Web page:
5 Literary Mysteries That Have Never Been Solved But Are Seriously Fascinating
Unexplained disappearances, strange and otherworldly manuscripts, deaths with no known cause — these are the mysteries that have been staples of literary fiction for centuries. But they've also been staples of literary fact: the history of writing is littered with the inexplicable and the just plain weird. Usually, when we're reading a mystery book or watching a mystery show, we can count on some kind of ending that ties up most of the loose ends, even if the conclusion isn't totally satisfying (I'm still mad about that finale, Lost). With real life mysteries, though, sometimes we have to accept that we'll just never know what really went down. Here are some of the true literary mysteries that have yet to be solved.
And when I say "true mysteries," I don't just mean unfinished mystery novels. These are frustrating questions that book nerds have asked for generations, without getting any closer to a conclusive answer. The tough pill to swallow with all of these mysteries is that they may never be solved. But if you're looking for inspiration for your next historical fiction novel and/or time travel film, here you go. Sometimes the truth is stranger (and a whole lot messier) than fiction:
1. Why can no one read the Voynich Manuscript?
This book has been around since the early 15th century, and we still don't know what it says — or even what language it's written in. Wilfrid Voynich purchased the book in 1912, and since then it's been studied by cryptographers for years. The writing is from left to right, and the book is filled with scrupulously labelled illustrations of plants, women, castles, dragons, and so forth, but the alphabet used is totally unknown. Some have theorized that it's full of secret knowledge about herbal medicine and science, written in code to avoid accusations of witchcraft. Other theories range from magic to aliens to time travelers, and we may never know the truth.
2. What killed Edgar Allan Poe?
He penned many a creepy story in his lifetime, but perhaps the creepiest story of all is how Edgar Allan Poe died: Poe left Richmond, Virginia for Philadelphia in order to edit a collection of poetry. One week later, he was found lying in the street in Baltimore, delirious and wearing someone else's clothes. He had apparently never made it to Philadelphia, and no one knows where he spent that fateful week. He was taken to a doctor in Baltimore, but it was already too late. Poe never fully regained consciousness, and died four days later, still delirious and gripped by hallucinations, crying out the name Reynolds, and we still don't know why.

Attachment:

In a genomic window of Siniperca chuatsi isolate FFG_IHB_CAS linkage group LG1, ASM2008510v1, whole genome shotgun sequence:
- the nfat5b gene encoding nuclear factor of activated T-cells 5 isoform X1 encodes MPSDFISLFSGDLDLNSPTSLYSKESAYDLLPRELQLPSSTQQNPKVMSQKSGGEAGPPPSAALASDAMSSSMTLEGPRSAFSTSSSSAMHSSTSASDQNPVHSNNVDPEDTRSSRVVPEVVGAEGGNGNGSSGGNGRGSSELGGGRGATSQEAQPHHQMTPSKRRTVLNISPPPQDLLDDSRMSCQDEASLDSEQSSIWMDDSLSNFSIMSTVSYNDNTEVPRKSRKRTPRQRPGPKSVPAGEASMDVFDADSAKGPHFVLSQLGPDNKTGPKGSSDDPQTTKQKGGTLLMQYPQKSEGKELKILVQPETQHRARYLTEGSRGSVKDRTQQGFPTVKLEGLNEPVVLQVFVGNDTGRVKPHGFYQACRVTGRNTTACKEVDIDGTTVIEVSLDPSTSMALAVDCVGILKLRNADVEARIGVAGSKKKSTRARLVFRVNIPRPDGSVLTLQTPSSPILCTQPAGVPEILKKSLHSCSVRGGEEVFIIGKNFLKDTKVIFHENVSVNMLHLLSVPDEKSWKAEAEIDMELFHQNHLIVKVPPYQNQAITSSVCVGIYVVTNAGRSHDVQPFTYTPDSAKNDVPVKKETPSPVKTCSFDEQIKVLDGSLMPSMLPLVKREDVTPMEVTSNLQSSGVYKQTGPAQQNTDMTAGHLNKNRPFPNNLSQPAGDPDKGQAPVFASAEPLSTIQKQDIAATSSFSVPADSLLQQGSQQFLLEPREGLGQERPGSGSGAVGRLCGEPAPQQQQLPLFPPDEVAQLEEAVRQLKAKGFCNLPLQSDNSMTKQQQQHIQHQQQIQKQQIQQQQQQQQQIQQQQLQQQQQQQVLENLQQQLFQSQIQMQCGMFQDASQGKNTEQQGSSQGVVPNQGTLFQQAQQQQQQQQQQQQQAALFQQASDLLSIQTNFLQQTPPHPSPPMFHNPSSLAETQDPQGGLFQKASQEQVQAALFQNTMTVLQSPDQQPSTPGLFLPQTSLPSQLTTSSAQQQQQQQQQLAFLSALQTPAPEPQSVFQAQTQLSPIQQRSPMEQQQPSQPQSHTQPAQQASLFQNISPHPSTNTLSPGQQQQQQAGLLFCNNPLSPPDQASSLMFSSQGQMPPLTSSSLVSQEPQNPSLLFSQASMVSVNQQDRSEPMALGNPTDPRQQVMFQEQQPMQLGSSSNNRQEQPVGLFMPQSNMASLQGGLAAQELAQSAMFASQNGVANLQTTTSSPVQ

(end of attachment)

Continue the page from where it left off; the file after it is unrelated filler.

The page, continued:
3. Where is Shakespeare’s missing play?
There is at least one Shakespeare play that we've just straight up lost. There have been multiple claims of people finding the script to William Shakespeare's Cardenio over the years, but none of them can be conclusively declared to be authentic. What we do know is that a publisher in 1653 owned the rights to “The History of Cardenio, by Mr. Fletcher & Shakespeare,” and that Shakespeare's troupe was paid for performing something called "Cardenna" and "Cardenno." The play almost certainly existed, and it was almost certainly an adaptation of Cervantes' Don Quixote, but as for the actual script, it might just be lost to time.
4. Why did Agatha Christie disappear for eleven days?
So Agatha Christie just disappeared this one time for eleven days. Honestly, I guess we can't be too surprised that these mystery authors are so good at being mysterious. But on Friday 3rd, December 1926, Agatha Christie got into her car and drove off into the night. Her disappearance sparked an enormous search effort by officials as well as her fellow mystery authors, Sir Arthur Conan Doyle and Dorothy L. Sayers (asking Doyle for help may have been a mistake, because he decided to try to contact Christie's ghost via one of her gloves, which did not prove to be a fruitful line of questioning). Her car was found, abandoned, but there was still no sign of Christie, nor of any struggle. Then, 11 days after she vanished, Christie turned up again at a luxury hotel in the town of Harrogate, claiming that she remembered nothing of her disappearance. She had apparently checked into the hotel under the name Theresa Neele, which was the name of her husband's mistress. She returned to her regular life, never regained her memories of those lost eleven days (or at least, she never spoke of them again).
5. Who Wrote Beowulf?
One of the most famous epic poems in the history of literary was authored by... anonymous. Seriously, no one knows who wrote Beowulf. Was it one author? Multiple authors? Was this an attempt to rewrite Anglo-Saxon history with a bunch of added monsters or a totally made up story? It's likely that whoever wrote the poem down was recording oral tradition, and it's quite likely that they were also quietly saving ancient, pagan myths by giving them a Christian top coat. The oldest existing manuscript is a solid 1,000 years old, so it's unlikely that we'll ever know who this mystery author was, or why they took on the longest poem after written in Old English.